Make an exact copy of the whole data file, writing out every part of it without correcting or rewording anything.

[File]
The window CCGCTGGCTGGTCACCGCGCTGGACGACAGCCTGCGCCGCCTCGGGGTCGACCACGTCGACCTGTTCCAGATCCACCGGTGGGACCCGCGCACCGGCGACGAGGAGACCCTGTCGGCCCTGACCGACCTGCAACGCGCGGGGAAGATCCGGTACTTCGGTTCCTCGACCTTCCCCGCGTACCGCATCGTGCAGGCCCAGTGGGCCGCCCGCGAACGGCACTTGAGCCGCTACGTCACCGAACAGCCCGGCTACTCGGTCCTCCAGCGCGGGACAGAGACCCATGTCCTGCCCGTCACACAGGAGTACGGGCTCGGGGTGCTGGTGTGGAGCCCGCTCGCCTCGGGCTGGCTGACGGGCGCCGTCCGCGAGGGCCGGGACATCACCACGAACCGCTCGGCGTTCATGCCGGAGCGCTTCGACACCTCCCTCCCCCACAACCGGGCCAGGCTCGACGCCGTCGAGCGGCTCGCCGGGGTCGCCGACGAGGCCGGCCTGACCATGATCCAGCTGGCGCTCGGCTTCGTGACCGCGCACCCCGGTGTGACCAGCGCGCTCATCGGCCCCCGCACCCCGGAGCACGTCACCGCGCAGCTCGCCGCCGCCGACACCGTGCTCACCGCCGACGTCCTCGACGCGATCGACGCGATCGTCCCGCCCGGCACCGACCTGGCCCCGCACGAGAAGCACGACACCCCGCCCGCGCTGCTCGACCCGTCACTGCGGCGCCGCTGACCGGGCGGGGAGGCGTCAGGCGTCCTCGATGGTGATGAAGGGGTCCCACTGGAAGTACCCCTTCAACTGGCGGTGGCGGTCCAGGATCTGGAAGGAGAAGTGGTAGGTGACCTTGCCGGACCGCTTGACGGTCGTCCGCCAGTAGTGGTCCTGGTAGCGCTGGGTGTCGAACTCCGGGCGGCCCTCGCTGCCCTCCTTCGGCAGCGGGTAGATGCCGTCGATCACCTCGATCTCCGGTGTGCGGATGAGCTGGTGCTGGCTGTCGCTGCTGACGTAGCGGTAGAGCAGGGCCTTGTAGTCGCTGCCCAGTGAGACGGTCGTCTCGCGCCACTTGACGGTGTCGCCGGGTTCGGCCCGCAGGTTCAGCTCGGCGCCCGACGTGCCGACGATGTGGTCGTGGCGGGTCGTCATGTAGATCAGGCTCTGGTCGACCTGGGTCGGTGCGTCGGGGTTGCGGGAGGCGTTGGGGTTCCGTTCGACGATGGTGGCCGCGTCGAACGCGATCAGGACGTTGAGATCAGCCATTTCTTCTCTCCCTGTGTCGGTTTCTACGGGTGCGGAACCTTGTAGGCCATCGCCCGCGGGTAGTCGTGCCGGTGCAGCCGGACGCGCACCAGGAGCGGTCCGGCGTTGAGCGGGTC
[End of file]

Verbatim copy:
The window CCGCTGGCTGGTCACCGCGCTGGACGACAGCCTGCGCCGCCTCGGGGTCGACCACGTCGACCTGTTCCAGATCCACCGGTGGGACCCGCGCACCGGCGACGAGGAGACCCTGTCGGCCCTGACCGACCTGCAACGCGCGGGGAAGATCCGGTACTTCGGTTCCTCGACCTTCCCCGCGTACCGCATCGTGCAGGCCCAGTGGGCCGCCCGCGAACGGCACTTGAGCCGCTACGTCACCGAACAGCCCGGCTACTCGGTCCTCCAGCGCGGGACAGAGACCCATGTCCTGCCCGTCACACAGGAGTACGGGCTCGGGGTGCTGGTGTGGAGCCCGCTCGCCTCGGGCTGGCTGACGGGCGCCGTCCGCGAGGGCCGGGACATCACCACGAACCGCTCGGCGTTCATGCCGGAGCGCTTCGACACCTCCCTCCCCCACAACCGGGCCAGGCTCGACGCCGTCGAGCGGCTCGCCGGGGTCGCCGACGAGGCCGGCCTGACCATGATCCAGCTGGCGCTCGGCTTCGTGACCGCGCACCCCGGTGTGACCAGCGCGCTCATCGGCCCCCGCACCCCGGAGCACGTCACCGCGCAGCTCGCCGCCGCCGACACCGTGCTCACCGCCGACGTCCTCGACGCGATCGACGCGATCGTCCCGCCCGGCACCGACCTGGCCCCGCACGAGAAGCACGACACCCCGCCCGCGCTGCTCGACCCGTCACTGCGGCGCCGCTGACCGGGCGGGGAGGCGTCAGGCGTCCTCGATGGTGATGAAGGGGTCCCACTGGAAGTACCCCTTCAACTGGCGGTGGCGGTCCAGGATCTGGAAGGAGAAGTGGTAGGTGACCTTGCCGGACCGCTTGACGGTCGTCCGCCAGTAGTGGTCCTGGTAGCGCTGGGTGTCGAACTCCGGGCGGCCCTCGCTGCCCTCCTTCGGCAGCGGGTAGATGCCGTCGATCACCTCGATCTCCGGTGTGCGGATGAGCTGGTGCTGGCTGTCGCTGCTGACGTAGCGGTAGAGCAGGGCCTTGTAGTCGCTGCCCAGTGAGACGGTCGTCTCGCGCCACTTGACGGTGTCGCCGGGTTCGGCCCGCAGGTTCAGCTCGGCGCCCGACGTGCCGACGATGTGGTCGTGGCGGGTCGTCATGTAGATCAGGCTCTGGTCGACCTGGGTCGGTGCGTCGGGGTTGCGGGAGGCGTTGGGGTTCCGTTCGACGATGGTGGCCGCGTCGAACGCGATCAGGACGTTGAGATCAGCCATTTCTTCTCTCCCTGTGTCGGTTTCTACGGGTGCGGAACCTTGTAGGCCATCGCCCGCGGGTAGTCGTGCCGGTGCAGCCGGACGCGCACCAGGAGCGGTCCGGCGTTGAGCGGGTC